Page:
Temporal or Eternal Values?
And though you have not seen Him, you love Him, and though you do not see Him now, but believe in Him, you greatly rejoice with joy inexpressible and full of glory, obtaining as the outcome of your faith the salvation of your souls.
~ 1 Pet. 1:8-9
James tells us that there is a warfare between an earthly and demonic wisdom and a heavenly and divine wisdom (Jas. 3:13-17). Each of us is required to make a choice. Which will we believe? How consistent is our behavior with our belief?
The temporal value system promotes pleasure as an end in itself. It implies that people who are willing to forgo earthly pleasures in their pursuit of the ways of God are missing out on “the good life.” The eternal value system says that knowing God is the greatest pleasure of all. God Himself is the Source of true pleasure; by comparison, everything else is a shadow.
The temporal value system exalts recognition and approval of men. The eternal value system exhorts us to desire the approval of God above that of men. “For am I now seeking the favor of men, or of God? Or am I striving to please men? If I were still trying to please men, I would not be a bond-servant of Christ” (Gal. 1:10).
The temporal value system tells us to pursue fame and popularity. The eternal value system calls us to emulate the servanthood of Christ. The former raises wealth and status as a standard of success, security, and identity; the latter elevates the standard of integrity and character. (“But you, are you seeking great things for yourself? Do not seek them;” Jer. 45:5.) The former drives us to amass power over people and circumstances; the latter tells us to walk humbly before our God.
But the crucial contrast lies in where these opposing value systems ultimately lead:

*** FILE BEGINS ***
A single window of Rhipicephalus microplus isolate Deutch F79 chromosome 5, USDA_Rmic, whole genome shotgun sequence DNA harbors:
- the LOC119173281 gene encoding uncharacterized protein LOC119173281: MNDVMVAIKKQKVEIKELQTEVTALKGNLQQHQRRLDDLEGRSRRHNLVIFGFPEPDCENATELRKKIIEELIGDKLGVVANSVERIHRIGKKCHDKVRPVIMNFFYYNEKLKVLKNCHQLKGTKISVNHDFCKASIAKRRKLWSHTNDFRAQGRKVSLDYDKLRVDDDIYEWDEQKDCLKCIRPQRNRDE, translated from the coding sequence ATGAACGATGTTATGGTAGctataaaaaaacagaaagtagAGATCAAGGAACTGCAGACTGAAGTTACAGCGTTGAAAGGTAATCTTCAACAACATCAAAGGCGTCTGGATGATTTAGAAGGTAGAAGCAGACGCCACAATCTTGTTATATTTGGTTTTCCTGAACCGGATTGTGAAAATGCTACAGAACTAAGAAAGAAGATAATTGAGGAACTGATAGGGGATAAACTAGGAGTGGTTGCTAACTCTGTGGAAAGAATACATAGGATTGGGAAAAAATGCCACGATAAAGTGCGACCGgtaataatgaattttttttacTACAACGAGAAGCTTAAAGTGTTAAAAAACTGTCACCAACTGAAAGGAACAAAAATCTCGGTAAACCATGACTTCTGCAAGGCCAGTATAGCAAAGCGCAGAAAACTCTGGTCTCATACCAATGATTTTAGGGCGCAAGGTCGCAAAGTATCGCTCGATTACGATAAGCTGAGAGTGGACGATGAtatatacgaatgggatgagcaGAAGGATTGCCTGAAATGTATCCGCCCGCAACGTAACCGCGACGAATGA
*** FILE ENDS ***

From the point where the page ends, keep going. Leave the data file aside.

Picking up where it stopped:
TEMPORAL -   ETERNAL
Pleasure -   Knowing God
Recognition of men - Approval of God
Popularity - Servanthood
Wealth/status -   Integrity/character
Power -   Humility
Emptiness -   Fulfillment
Delusion -   Reality
Foolishness -   Wisdom
People think they want pleasure, recognition, popularity, status, and power, but the pursuit of these things leads, in the final analysis, to emptiness, delusion, and foolishness. God has set eternity in our hearts (Eccles. 3:11), and our deepest desires are fulfillment (love, joy, peace), reality (that which does not fade away), and wisdom (skill in living). The only path to this true fulfillment lies in the conscious choice of the eternal value system, because “the fear of the Lord is the beginning of wisdom.” This choice is based on trusting a Person we have not yet seen.
Lord, guide me into the values of the eternal and away from the trap of the temporal world. Amen.
~ Ken Boa
Dr. Boa is devoted to a ministry of relational evangelism and discipleship, teaching, writing, and speaking. He holds a B.S. in astronomy from Case Institute of Technology, a Th.M. from Dallas Theological Seminary, a Ph.D. from New York University, and a D.Phil. from the University of Oxford in England. Visit his website at KenBoa.org.